Government has moved a step closer towards legalising equal proprietary rights between men and women engaged in monogamous and polygamous customary marriages. This is according to Jackson Mthembu, the minister in the presidency, who told a post-cabinet meeting press conference in Cape Town that justice minister Ronald Lamola would soon be tabling proposed legislation in parliament aimed at ending gender-based discrimination in polygamous marriages entered into before 1998. Mthembu said the Recognition of Customary Marriages Amendment Bill of 2019 was now ready to be submitted to parliament for processing and approval, before it can be signed into law.

Thieves swipe 250 school computers

An NGO that deploys online English literacy programmes in underprivileged primary schools has called on the police to intensify its investigation into the spate of thefts of computers it has donated to Gauteng schools. The Click Foundation said on Thursday it had lost 258 laptops in robberies and burglaries in seven schools in Gauteng since the beginning of the year. There was also a burglary at a school in the Western Cape, where four computers were stolen. The foundation’s office manager, Sihle Khanyile, said the thefts were setting back their efforts to help pupils to learn. Khanyile said there were a number of requirements schools had to satisfy before the foundation could work with them – they needed a computer lab, an alarm system and a strongroom with a safe. The foundation arranged insurance for the laptops.

City Power hit by ransomware virus

Johannesburg's City Power confirmed on Thursday that it was the target of a ransomware virus that had encrypted its computer databases, applications and network. "The virus has attacked our database and other software, impacting most of our applications and networks," said City Power spokesperson Isaac Mangena. He likened the incident to a "blackout" of their IT systems, adding that an IT team had been working since 1am on Thursday to fix the problem. "This has affected our customers' ability to vend, that is buying electricity, uploading invoices or accessing our website," Mangena said. "It may also affect our response to some outages, as the system to order and dispatch material is affected."


A man’s car was allegedly hijacked while he waited outside his girlfriend's house in Albertville, Johannesburg. He was later forced to withdraw a large amount of money, police said on July 18.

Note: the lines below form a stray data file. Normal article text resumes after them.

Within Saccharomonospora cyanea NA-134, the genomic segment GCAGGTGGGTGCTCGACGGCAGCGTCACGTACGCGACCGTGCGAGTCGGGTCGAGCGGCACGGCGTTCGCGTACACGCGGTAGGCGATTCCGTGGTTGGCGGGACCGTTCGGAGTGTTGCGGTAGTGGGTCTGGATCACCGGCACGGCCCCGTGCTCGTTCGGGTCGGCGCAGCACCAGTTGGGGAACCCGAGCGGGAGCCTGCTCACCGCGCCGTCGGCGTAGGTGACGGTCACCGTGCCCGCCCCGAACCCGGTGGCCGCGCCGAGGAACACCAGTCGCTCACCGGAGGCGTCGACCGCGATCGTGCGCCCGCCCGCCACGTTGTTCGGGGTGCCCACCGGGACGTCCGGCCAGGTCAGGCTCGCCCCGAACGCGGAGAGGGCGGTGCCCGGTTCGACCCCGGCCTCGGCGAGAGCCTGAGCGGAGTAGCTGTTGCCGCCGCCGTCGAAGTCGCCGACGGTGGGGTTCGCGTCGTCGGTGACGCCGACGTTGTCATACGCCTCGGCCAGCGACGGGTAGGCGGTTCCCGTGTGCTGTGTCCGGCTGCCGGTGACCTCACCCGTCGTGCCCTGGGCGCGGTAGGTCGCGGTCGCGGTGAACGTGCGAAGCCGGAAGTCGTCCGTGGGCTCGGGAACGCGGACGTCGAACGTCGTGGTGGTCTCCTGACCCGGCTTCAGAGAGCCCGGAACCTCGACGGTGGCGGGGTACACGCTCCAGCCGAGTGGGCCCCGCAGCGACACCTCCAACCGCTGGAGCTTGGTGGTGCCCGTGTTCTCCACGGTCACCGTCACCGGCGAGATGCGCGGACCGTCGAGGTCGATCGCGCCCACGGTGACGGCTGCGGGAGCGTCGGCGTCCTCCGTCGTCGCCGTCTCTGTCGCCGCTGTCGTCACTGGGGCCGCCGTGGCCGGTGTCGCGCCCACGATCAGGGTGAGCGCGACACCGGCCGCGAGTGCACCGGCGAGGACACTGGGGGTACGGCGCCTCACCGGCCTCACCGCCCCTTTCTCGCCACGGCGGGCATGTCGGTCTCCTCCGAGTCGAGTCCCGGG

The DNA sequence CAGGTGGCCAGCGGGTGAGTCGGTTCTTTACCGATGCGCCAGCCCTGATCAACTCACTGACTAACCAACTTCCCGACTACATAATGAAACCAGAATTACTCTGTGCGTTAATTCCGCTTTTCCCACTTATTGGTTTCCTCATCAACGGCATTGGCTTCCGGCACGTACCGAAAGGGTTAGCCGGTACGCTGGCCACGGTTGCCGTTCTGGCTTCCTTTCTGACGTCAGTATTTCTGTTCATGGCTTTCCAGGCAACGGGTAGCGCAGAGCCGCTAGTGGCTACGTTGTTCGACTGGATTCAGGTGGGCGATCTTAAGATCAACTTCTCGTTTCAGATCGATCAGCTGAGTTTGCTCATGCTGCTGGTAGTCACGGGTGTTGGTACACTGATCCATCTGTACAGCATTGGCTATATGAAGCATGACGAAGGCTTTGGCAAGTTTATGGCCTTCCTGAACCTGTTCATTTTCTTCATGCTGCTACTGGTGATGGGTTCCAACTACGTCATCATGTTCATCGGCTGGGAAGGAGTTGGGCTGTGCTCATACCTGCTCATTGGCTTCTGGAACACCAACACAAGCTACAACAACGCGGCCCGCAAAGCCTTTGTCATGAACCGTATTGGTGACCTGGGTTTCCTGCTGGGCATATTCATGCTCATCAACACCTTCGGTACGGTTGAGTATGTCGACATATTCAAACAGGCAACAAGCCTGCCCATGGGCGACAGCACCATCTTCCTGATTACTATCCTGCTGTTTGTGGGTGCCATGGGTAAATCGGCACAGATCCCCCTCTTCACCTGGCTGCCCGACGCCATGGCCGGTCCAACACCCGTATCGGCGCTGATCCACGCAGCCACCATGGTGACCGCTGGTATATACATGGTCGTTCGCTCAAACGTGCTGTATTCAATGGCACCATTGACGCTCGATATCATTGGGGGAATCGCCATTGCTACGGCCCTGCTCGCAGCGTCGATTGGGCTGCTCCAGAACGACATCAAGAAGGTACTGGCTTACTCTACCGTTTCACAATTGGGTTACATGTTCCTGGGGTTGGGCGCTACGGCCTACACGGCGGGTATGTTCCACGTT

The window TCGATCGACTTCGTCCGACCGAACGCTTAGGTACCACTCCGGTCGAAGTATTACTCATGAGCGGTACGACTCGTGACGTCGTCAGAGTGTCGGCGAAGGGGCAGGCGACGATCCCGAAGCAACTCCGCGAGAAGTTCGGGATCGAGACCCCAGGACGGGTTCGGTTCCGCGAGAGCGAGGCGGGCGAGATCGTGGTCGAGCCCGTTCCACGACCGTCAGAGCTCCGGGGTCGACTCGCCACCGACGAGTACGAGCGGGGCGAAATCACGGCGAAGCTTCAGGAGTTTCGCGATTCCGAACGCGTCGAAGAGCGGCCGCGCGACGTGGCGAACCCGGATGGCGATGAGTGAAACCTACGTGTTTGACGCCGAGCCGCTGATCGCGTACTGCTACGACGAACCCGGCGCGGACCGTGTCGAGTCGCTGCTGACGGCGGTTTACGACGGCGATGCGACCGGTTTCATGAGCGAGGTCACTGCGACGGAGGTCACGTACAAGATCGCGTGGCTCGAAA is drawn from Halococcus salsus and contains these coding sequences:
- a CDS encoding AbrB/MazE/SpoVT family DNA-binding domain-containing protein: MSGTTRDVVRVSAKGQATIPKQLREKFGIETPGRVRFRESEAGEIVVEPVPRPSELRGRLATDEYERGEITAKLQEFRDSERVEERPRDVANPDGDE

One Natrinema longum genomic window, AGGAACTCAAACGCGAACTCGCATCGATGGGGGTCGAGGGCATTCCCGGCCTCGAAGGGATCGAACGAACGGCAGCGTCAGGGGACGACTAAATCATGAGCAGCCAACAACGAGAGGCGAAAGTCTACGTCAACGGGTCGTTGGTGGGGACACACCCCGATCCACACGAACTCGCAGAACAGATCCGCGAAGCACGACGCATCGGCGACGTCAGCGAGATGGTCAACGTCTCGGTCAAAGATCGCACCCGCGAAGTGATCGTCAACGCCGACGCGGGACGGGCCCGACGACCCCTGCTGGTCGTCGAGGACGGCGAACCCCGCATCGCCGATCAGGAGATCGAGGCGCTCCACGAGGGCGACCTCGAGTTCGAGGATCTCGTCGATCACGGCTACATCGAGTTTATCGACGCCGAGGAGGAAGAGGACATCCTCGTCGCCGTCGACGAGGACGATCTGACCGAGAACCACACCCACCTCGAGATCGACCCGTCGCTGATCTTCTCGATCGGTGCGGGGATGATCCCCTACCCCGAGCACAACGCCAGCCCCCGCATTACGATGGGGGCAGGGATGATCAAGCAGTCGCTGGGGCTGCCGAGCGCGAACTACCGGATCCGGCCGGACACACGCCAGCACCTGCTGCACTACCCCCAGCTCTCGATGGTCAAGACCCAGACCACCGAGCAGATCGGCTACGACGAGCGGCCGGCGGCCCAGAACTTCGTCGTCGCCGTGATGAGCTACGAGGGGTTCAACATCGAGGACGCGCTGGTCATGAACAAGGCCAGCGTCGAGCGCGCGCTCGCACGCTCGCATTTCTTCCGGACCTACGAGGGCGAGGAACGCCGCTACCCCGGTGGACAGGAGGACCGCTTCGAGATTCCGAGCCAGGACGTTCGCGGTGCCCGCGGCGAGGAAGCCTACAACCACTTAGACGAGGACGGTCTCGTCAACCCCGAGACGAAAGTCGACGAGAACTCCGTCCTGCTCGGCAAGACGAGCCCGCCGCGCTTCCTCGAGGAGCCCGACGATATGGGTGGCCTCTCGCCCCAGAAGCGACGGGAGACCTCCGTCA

Today’s cryptic crossword

It's time to put your brain to work

1 min read

Today’s quick crossword

How fast can you get it done?

1 min read



Remains of the day: what Boris’s Leave-heavy cabinet tells us

It might risk Europhile enemies in the party, but Johnson’s new administration has a sense of energy and purpose

By Camilla Tominey
5 min read

Three, two, one … Virgin Galactic is ready to make history

We head to New Mexico to check out the world's only commercial spaceport as it prepares for its first paying passengers

By Harriet Alexander
9 min read

Make Germany great-grandmotherly: she’s 100 and new to politics

The centenarian says young people give her hope

4 min read

Soon topless sunbathing will be a distant mammary in France

MeToo hits the beach as a fear of leering looks forces women to opt out of topless tanning

By David Chazan
2 min read


Former special counsel Robert Mueller testifies before a hearing on the probe into Russian interference in the 2016 US election, on Capitol Hill.
MUELLER MULLS AN ANSWER Former special counsel Robert Mueller testifies before a hearing on the probe into Russian interference in the 2016 US election, on Capitol Hill.
Image: Reuters/Jim Bourg

6 things you need to know about the world

Flying Frenchman fished out of Channel

A daredevil French inventor crashed into the sea on Thursday in an attempt to fly across the Channel standing on a jet-powered "flyboard", wrecking for now his dream of becoming a new aviation pioneer. Franky Zapata, 40, a former jet-skiing champion, had to be fished out of the Channel by rescuers after falling into the clogged shipping lane between France and Britain during a tricky refuelling manouevre. But he was in good health and would soon try again, his entourage said. Zapata took off successfully from Sangatte in northern France and had planned to land in Britain around Dover after a flight of just 20 minutes. But the refuelling was always set to be one of the trickiest parts of the operation and Zapata made contact with the refuelling platform owing to the waves, forcing him into the sea. – AFP

Excuse me, is that a meteorite in your paddy?

A suspected meteorite the size of a football plunged into a rice field in eastern India, startling farmers, authorities said on Thursday. Onlookers said the light-brown object sent them fleeing from the field when it fell on their rural village on Wednesday afternoon, sending up smoke. "The farmers were working in the paddy field when this heavy rock fell from the sky with a very loud noise," Shirsat Kapil Ashok, the magistrate for Madhubani district in Bihar state, said. The villagers returned after the smoke subsided and pulled the rock out from its 1.2m-deep crater. "We saw it has very strong magnetic properties, some shine, and weighs around 15kg," Ashok added. The find is being analysed by scientists as a possible meteorite. – AFP